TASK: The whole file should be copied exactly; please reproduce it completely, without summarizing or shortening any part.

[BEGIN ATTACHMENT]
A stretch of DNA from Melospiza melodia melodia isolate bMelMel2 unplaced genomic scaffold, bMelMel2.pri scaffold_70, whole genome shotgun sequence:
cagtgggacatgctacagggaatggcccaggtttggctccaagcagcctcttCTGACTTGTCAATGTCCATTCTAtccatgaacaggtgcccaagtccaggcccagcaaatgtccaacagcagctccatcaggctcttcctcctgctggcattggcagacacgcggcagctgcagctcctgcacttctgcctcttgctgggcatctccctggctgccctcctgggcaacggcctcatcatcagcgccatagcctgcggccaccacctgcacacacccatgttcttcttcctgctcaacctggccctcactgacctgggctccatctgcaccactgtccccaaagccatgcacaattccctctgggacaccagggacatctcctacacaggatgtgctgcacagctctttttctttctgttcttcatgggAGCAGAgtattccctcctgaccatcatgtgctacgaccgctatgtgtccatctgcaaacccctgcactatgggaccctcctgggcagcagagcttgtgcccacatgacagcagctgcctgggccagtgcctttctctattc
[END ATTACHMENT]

A stretch of DNA from Melospiza melodia melodia isolate bMelMel2 unplaced genomic scaffold, bMelMel2.pri scaffold_70, whole genome shotgun sequence:
cagtgggacatgctacagggaatggcccaggtttggctccaagcagcctcttCTGACTTGTCAATGTCCATTCTAtccatgaacaggtgcccaagtccaggcccagcaaatgtccaacagcagctccatcaggctcttcctcctgctggcattggcagacacgcggcagctgcagctcctgcacttctgcctcttgctgggcatctccctggctgccctcctgggcaacggcctcatcatcagcgccatagcctgcggccaccacctgcacacacccatgttcttcttcctgctcaacctggccctcactgacctgggctccatctgcaccactgtccccaaagccatgcacaattccctctgggacaccagggacatctcctacacaggatgtgctgcacagctctttttctttctgttcttcatgggAGCAGAgtattccctcctgaccatcatgtgctacgaccgctatgtgtccatctgcaaacccctgcactatgggaccctcctgggcagcagagcttgtgcccacatgacagcagctgcctgggccagtgcctttctctattc